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Controlled Nuclear Fusion Research, September 1965: Review Of Experimental Results; Issledovaniya v oblasti upravlyaemogo yadernogo sinteza/sentyabr' 1965 g. obzor rezul'tatov ehksperimentov

Abstract

To my way of thinking the most significant milestone of the present meeting is the substantial body of evidence that has been presented on the hydromagnetic stabilization of open-ended systems. The success of minimum magnetic-field ('minimum-B') configurations in stabilizing a plasma marks one more area where theory and experiment in the field of plasma physics have been brought together with gratifying results. Let me go back a little into history and discuss the gradual growth of our information on hydromagnetic instabilities generally. Many of you will remember that hydromagnetic theory was applied to the self-pinched discharge in the early years of the controUed fusion programme. The predictions of this theory were very shortly fulfilled by the observations; the effects were so unmistakable that it was not difficult to compare the theory with the observations. On the streak pictures of the linear or toroidal discharges that were obtained in those early years one saw clearly the diffuse plasma column, which first contracted to a narrow filament and then started to distort and kink until finally it hit the wall. Under some conditions the plasma was observed to break up into a series of blobs like a string of sausages. Since the  More>>
Authors:
Spitzer, Lyman Jr. [1] 
  1. Princeton University, Princeton, New Jersey (United States)
Publication Date:
Apr 15, 1966
Product Type:
Conference
Resource Relation:
Conference: Conference on Plasma Physics and Controlled Nuclear Fusion Research, Culham (United Kingdom), 6-10 Sep 1965; Related Information: In: Plasma Physics and Controlled Nuclear Fusion Research Vol. I. Proceedings of a Symposium on Plasma Physics and Controlled Nuclear Fusion Research| 792 p.
Subject:
70 PLASMA PHYSICS AND FUSION TECHNOLOGY; COMPARATIVE EVALUATIONS; FORECASTING; MAGNETIC FIELDS; MINIMUM-B CONFIGURATIONS; PLASMA; PLASMA INSTABILITY; REVIEWS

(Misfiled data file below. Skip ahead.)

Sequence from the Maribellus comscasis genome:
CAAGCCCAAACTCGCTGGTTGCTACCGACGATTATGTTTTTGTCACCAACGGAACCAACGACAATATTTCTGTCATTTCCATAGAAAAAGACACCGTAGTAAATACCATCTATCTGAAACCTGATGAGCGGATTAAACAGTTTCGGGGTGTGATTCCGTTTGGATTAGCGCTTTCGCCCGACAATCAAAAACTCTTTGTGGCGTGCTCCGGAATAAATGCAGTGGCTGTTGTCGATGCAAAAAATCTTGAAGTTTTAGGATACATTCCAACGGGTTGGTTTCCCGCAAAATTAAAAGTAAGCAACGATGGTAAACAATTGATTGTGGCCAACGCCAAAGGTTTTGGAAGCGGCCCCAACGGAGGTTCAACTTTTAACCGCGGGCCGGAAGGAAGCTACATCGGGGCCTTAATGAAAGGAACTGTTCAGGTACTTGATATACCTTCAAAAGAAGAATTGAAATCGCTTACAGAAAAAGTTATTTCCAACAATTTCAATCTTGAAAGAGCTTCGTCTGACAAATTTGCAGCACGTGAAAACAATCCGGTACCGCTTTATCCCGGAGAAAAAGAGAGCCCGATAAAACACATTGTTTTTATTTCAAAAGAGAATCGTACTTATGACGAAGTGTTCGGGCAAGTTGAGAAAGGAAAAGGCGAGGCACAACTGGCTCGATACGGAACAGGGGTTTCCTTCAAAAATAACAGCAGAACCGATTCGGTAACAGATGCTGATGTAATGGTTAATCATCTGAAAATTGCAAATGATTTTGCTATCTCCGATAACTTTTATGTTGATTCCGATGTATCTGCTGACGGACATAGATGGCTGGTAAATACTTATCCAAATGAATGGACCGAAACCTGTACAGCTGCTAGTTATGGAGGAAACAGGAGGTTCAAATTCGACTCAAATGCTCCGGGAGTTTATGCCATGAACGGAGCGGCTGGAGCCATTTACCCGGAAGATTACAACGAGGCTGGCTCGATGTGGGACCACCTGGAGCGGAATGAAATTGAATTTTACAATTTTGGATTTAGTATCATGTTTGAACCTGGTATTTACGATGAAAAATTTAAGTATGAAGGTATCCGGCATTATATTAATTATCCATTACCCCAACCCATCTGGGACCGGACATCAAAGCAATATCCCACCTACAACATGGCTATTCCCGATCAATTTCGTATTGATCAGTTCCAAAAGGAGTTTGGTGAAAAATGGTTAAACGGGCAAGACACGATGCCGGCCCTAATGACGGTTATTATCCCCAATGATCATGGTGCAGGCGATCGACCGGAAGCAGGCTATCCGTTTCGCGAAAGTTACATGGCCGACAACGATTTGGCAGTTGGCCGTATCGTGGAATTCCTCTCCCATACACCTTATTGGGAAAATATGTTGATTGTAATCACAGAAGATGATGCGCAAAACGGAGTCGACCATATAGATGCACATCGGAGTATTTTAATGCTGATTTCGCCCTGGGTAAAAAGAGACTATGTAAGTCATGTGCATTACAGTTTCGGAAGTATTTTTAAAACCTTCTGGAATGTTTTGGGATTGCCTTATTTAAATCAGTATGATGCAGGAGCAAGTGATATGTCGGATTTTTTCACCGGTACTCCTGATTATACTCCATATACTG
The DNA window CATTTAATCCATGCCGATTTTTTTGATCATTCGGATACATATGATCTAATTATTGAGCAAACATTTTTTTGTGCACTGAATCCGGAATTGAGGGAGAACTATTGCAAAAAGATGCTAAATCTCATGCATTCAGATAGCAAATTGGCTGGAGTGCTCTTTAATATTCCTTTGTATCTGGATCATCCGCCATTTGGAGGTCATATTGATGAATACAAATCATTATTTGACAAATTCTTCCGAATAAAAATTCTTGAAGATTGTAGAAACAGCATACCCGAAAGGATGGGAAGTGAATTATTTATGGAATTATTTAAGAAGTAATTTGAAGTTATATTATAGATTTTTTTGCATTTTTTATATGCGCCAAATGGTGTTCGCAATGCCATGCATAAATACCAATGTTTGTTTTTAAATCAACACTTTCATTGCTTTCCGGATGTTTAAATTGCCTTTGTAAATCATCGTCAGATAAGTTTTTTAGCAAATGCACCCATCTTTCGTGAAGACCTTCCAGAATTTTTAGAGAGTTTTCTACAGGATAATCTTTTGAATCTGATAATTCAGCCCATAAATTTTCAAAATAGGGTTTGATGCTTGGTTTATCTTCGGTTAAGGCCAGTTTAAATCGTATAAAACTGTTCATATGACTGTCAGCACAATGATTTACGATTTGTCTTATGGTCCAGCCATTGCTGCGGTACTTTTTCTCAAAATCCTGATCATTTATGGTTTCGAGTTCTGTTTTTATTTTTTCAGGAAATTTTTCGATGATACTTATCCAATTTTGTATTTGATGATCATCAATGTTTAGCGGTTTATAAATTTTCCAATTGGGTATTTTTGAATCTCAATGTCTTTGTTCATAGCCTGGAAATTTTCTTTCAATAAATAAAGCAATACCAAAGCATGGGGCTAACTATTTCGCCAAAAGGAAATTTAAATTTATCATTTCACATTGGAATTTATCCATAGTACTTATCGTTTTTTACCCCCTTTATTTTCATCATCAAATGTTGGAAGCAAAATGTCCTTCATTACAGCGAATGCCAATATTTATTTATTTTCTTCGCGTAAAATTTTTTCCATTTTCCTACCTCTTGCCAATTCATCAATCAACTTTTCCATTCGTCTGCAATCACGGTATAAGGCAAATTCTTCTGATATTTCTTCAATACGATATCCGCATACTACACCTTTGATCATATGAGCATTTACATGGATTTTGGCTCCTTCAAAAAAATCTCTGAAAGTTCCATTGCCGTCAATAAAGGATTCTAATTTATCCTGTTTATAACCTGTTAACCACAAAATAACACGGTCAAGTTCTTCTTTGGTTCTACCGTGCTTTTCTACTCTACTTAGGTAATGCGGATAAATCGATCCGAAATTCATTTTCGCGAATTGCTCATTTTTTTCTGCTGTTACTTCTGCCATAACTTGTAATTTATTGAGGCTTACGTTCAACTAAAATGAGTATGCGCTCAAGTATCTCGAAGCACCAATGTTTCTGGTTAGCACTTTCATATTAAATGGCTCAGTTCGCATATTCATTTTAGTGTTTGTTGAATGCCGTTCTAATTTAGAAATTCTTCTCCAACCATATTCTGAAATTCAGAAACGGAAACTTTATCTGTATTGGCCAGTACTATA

OSTI ID:
22117274
Research Organizations:
International Atomic Energy Agency, Vienna (Austria)
Country of Origin:
IAEA
Language:
Russian
Other Identifying Numbers:
Other: ISSN 0074-1884; TRN: XA13M2200073895
Submitting Site:
INIS
Size:
page(s) 13-23
Announcement Date:
Aug 01, 2013

Citation Formats

Spitzer, Lyman Jr. Controlled Nuclear Fusion Research, September 1965: Review Of Experimental Results; Issledovaniya v oblasti upravlyaemogo yadernogo sinteza/sentyabr' 1965 g. obzor rezul'tatov ehksperimentov. IAEA: N. p., 1966. Web.
Spitzer, Lyman Jr. Controlled Nuclear Fusion Research, September 1965: Review Of Experimental Results; Issledovaniya v oblasti upravlyaemogo yadernogo sinteza/sentyabr' 1965 g. obzor rezul'tatov ehksperimentov. IAEA.
Spitzer, Lyman Jr. 1966. "Controlled Nuclear Fusion Research, September 1965: Review Of Experimental Results; Issledovaniya v oblasti upravlyaemogo yadernogo sinteza/sentyabr' 1965 g. obzor rezul'tatov ehksperimentov." IAEA.
@misc{etde_22117274,
title = {Controlled Nuclear Fusion Research, September 1965: Review Of Experimental Results; Issledovaniya v oblasti upravlyaemogo yadernogo sinteza/sentyabr' 1965 g. obzor rezul'tatov ehksperimentov}
author = {Spitzer, Lyman Jr.}
abstractNote = {To my way of thinking the most significant milestone of the present meeting is the substantial body of evidence that has been presented on the hydromagnetic stabilization of open-ended systems. The success of minimum magnetic-field ('minimum-B') configurations in stabilizing a plasma marks one more area where theory and experiment in the field of plasma physics have been brought together with gratifying results. Let me go back a little into history and discuss the gradual growth of our information on hydromagnetic instabilities generally. Many of you will remember that hydromagnetic theory was applied to the self-pinched discharge in the early years of the controUed fusion programme. The predictions of this theory were very shortly fulfilled by the observations; the effects were so unmistakable that it was not difficult to compare the theory with the observations. On the streak pictures of the linear or toroidal discharges that were obtained in those early years one saw clearly the diffuse plasma column, which first contracted to a narrow filament and then started to distort and kink until finally it hit the wall. Under some conditions the plasma was observed to break up into a series of blobs like a string of sausages. Since the behaviour was exactly what the theory had predicted, it took no very great experimental wisdom to conclude that observations had confirmed theory.}
place = {IAEA}
year = {1966}
month = {Apr}
}